Problem solving endodontics – obturation with a bioceramic sealer
Specialist endodontist, John Rhodes presents an interactive, practical and problem-solving solution in endodontics. Here, John looks at a technique for obturating the root canals with a bioceramic sealer.
The introduction of bioceramic sealers has been very topical in endodontics. In this interactive article, John Rhodes describes a hybrid single cone technique that can be used to obturate the root canal system using these exciting and innovative materials.
Bioceramic sealers fall into two types, those based on Portland cement. (For example ProRoot MTA (Denstply Sirona). And those made from tricalcium silicate. (Such as Bioroot Septodont). Although technically not a ceramic they do offer excellent biological sealing properties and biocompatibility. This is why Bioceramics are recommended for use in root end surgery, pulpotomy and regenerative endodontics.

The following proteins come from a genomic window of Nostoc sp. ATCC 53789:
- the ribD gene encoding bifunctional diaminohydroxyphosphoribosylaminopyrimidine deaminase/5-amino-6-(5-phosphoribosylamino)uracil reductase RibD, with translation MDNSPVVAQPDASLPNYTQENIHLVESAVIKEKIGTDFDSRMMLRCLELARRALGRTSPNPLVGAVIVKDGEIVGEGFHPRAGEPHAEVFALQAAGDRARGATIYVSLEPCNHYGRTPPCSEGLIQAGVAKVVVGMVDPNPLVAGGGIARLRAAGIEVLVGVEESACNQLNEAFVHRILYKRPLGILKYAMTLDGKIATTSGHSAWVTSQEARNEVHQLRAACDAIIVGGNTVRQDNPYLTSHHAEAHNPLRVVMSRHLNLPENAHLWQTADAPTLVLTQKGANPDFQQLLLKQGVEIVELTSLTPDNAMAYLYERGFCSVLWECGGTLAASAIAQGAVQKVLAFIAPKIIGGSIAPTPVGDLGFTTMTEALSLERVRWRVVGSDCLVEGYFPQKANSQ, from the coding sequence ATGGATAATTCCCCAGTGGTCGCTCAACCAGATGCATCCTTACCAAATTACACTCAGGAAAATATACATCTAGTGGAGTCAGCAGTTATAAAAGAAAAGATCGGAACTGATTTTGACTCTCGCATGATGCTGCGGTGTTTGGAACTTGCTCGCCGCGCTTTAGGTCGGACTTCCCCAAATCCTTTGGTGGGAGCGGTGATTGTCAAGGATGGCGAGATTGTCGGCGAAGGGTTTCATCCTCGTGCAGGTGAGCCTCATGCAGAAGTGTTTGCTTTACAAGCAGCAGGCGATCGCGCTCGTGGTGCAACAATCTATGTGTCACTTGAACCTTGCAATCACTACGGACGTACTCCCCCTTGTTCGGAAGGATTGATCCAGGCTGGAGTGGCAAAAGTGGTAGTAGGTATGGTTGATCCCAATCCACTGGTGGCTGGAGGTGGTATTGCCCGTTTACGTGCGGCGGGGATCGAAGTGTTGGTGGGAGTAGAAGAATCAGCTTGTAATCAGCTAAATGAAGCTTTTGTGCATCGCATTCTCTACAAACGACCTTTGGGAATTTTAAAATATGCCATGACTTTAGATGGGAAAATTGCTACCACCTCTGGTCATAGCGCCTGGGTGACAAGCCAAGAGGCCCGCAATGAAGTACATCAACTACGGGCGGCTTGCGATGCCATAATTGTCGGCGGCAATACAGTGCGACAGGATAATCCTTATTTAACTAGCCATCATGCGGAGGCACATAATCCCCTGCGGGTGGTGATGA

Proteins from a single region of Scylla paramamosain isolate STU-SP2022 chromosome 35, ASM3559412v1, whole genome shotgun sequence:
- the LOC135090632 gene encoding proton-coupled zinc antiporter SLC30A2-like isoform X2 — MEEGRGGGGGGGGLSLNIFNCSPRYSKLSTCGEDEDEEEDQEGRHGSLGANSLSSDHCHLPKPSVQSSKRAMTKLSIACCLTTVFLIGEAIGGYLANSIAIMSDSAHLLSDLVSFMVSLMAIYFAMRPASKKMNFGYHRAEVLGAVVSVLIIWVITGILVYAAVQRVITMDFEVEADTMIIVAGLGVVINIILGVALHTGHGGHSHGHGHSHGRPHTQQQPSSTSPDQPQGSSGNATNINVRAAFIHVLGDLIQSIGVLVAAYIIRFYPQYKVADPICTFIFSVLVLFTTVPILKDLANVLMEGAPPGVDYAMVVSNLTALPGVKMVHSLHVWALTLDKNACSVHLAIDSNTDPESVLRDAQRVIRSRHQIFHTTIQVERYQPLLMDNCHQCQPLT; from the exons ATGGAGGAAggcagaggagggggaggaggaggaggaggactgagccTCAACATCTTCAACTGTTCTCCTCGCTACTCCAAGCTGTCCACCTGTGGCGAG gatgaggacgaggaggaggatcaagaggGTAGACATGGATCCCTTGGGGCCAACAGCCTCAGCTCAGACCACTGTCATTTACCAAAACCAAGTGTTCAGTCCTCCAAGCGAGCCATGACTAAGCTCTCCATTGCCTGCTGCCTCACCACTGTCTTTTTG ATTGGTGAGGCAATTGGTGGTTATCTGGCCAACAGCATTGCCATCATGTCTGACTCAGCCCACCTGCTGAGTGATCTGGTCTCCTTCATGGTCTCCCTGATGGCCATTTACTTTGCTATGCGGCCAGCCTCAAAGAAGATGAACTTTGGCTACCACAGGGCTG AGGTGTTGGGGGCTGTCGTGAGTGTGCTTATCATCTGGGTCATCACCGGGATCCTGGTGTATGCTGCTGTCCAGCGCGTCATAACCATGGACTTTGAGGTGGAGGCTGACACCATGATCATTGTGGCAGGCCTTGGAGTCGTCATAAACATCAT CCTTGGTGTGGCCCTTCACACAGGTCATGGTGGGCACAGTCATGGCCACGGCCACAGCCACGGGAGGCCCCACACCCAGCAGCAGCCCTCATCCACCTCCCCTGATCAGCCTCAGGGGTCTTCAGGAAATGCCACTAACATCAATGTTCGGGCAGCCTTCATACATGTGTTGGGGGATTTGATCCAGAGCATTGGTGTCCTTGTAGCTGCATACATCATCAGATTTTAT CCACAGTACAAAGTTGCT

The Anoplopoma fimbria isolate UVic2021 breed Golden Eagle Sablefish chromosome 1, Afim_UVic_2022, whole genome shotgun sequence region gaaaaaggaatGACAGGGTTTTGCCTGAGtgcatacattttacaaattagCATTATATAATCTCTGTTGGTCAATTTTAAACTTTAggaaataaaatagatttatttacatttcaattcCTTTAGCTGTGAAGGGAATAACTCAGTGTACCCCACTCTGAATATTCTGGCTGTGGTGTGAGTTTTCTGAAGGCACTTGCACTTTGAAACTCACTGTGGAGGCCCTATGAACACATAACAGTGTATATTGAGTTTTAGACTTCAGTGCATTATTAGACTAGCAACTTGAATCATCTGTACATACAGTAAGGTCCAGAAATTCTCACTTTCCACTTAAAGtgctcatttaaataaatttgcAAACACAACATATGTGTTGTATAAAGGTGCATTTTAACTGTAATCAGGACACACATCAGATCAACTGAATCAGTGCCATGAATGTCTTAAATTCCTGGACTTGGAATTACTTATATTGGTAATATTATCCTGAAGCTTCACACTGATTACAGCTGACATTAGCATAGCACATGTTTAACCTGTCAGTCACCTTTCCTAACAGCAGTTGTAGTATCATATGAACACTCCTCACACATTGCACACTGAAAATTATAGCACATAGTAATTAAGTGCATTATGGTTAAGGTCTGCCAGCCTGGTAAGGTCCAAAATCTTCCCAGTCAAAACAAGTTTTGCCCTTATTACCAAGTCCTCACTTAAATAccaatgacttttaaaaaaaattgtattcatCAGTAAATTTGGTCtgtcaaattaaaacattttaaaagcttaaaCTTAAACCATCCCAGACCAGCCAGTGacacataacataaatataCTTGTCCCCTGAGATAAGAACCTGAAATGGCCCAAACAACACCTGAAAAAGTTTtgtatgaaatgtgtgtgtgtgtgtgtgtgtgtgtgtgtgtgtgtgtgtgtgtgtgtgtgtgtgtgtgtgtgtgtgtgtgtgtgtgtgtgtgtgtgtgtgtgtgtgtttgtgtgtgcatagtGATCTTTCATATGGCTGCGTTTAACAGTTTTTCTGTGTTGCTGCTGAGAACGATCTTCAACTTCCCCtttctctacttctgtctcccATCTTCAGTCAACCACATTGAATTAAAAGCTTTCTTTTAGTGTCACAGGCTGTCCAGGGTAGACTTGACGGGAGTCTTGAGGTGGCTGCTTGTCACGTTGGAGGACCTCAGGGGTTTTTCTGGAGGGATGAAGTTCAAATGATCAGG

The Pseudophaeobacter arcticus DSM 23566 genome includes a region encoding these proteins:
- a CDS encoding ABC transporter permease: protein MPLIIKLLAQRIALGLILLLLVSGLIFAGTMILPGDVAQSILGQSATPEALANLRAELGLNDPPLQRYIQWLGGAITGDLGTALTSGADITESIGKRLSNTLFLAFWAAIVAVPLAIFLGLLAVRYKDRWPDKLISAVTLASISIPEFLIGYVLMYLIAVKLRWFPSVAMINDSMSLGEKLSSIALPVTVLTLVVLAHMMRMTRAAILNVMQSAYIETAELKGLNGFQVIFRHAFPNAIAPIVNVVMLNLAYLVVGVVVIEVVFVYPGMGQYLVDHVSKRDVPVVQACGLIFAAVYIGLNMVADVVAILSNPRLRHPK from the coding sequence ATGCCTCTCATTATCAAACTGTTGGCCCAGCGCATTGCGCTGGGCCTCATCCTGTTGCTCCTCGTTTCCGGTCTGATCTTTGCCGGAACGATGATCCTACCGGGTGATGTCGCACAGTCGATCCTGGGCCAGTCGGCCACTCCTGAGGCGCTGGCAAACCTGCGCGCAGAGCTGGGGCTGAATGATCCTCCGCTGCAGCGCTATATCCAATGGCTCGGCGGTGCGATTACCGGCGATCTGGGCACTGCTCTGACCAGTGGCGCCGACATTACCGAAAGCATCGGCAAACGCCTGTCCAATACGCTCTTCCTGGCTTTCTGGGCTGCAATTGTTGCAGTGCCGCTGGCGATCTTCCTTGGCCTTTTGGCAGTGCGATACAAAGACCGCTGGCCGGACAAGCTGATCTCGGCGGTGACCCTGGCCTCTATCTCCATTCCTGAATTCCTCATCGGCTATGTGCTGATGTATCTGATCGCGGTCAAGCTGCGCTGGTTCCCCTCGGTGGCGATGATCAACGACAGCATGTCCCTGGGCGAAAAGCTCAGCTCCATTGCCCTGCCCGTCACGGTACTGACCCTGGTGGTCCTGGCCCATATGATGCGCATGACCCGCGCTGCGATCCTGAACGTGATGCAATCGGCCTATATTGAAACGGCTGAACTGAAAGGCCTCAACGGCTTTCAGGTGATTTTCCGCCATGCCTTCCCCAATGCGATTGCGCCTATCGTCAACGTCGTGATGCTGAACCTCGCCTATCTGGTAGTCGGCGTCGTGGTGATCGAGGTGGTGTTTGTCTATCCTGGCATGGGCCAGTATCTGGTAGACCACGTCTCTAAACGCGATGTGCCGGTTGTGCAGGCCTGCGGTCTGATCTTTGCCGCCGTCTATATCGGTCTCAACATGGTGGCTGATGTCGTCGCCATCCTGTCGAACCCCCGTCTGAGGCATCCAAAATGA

The sealers produce a seal by chemically bonding to dentine and releasing calcium ions. They are highly biocompatible, so much so that periodontal stem cells have been shown to proliferate on the surface of the material. The sealers are not affected by moisture in the root canals. They actually perform better when the canal is not completely dry.
Antimicrobial activity is enhanced by the use of EDTA as a final rinse.
Case example (view the video at: https://youtu.be/OSOhwAdPh5o)
In this case Bioroot (Septodont) was used as the sealer, it consists of a tricalcium silicate that is mixed manually with a liquid. The setting time of the sealer is dramatically reduced by application of heat. The manufacturers recommend that it is used with a single cone technique rather than vertical compaction methods.
The maxillary left first molar (UL6) had recently been restored with a crown but unfortunately became necrotic. The case was referred for root canal treatment after the patient became symptomatic.
A pre-operative radiograph showed that the tooth was associated with periapical periodontitis (Figure…